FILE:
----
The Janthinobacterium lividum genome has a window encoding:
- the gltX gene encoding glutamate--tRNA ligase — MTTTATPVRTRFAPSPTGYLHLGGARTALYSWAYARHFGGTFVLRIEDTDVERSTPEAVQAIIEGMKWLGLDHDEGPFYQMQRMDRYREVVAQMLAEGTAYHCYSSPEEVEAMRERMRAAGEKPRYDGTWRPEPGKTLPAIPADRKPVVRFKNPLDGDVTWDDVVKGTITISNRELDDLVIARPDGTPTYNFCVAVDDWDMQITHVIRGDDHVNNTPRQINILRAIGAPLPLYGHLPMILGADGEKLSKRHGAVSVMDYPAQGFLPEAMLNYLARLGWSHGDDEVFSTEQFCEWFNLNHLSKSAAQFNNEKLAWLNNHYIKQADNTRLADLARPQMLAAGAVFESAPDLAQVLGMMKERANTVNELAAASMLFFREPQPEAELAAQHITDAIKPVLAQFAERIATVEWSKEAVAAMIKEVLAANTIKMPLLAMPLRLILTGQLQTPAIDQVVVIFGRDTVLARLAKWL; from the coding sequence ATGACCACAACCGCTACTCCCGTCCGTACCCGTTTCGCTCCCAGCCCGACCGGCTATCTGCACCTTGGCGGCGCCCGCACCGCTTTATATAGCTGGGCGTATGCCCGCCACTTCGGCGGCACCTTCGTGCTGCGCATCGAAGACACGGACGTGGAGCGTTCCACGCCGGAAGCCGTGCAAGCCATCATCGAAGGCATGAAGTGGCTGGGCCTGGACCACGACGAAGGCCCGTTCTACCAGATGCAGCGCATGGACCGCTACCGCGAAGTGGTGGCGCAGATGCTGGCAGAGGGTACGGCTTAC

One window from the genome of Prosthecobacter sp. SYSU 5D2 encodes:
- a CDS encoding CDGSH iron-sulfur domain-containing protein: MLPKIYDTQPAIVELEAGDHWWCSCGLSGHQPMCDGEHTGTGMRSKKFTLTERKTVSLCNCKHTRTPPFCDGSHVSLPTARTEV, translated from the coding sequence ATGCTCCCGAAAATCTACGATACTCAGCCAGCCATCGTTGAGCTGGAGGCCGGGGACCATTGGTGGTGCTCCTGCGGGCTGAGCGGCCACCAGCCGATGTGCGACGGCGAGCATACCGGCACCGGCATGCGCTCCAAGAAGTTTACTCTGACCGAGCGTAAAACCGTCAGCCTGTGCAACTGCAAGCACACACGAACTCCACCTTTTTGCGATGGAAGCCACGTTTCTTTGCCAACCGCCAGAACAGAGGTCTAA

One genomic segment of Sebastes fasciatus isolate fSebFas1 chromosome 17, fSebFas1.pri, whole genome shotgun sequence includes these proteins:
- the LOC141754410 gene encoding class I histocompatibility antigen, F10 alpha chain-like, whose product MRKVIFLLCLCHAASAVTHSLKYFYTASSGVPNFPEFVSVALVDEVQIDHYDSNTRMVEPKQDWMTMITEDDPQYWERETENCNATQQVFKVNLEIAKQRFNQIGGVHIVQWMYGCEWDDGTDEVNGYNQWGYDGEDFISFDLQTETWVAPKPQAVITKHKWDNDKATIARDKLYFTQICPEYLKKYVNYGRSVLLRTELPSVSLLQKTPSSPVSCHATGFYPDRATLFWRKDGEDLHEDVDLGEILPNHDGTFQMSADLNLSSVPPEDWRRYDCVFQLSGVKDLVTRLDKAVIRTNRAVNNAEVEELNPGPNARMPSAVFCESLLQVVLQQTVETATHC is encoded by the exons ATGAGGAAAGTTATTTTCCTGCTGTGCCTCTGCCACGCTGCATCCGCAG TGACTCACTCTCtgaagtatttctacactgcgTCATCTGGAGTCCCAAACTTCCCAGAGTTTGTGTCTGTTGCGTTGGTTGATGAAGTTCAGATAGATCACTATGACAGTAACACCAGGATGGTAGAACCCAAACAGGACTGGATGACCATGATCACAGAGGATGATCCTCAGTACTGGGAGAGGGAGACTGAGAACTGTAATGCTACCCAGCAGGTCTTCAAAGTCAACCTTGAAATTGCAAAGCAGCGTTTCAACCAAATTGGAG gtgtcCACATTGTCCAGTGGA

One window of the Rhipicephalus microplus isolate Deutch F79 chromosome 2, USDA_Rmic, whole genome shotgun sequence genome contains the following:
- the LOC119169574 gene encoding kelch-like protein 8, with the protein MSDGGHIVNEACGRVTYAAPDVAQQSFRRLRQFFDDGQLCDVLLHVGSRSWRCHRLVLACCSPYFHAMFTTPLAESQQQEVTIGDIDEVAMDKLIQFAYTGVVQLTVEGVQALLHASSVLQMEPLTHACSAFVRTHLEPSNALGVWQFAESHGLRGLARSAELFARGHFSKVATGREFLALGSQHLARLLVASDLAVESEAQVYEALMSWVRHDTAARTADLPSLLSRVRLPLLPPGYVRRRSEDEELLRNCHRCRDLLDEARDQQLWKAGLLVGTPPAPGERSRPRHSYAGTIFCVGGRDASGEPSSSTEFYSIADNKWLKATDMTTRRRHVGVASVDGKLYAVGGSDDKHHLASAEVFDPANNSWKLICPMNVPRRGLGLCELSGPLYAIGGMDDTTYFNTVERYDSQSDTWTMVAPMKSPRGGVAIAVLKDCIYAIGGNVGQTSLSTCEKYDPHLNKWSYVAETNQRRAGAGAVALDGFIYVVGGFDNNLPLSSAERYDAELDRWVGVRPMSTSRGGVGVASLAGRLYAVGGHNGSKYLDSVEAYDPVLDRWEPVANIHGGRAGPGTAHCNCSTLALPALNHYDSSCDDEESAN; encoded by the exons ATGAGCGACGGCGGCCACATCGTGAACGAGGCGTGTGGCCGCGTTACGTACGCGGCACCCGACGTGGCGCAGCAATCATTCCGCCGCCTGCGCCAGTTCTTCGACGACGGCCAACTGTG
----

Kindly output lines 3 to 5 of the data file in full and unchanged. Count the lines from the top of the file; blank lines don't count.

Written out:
One window from the genome of Prosthecobacter sp. SYSU 5D2 encodes:
- a CDS encoding CDGSH iron-sulfur domain-containing protein: MLPKIYDTQPAIVELEAGDHWWCSCGLSGHQPMCDGEHTGTGMRSKKFTLTERKTVSLCNCKHTRTPPFCDGSHVSLPTARTEV, translated from the coding sequence ATGCTCCCGAAAATCTACGATACTCAGCCAGCCATCGTTGAGCTGGAGGCCGGGGACCATTGGTGGTGCTCCTGCGGGCTGAGCGGCCACCAGCCGATGTGCGACGGCGAGCATACCGGCACCGGCATGCGCTCCAAGAAGTTTACTCTGACCGAGCGTAAAACCGTCAGCCTGTGCAACTGCAAGCACACACGAACTCCACCTTTTTGCGATGGAAGCCACGTTTCTTTGCCAACCGCCAGAACAGAGGTCTAA

One genomic segment of Sebastes fasciatus isolate fSebFas1 chromosome 17, fSebFas1.pri, whole genome shotgun sequence includes these proteins: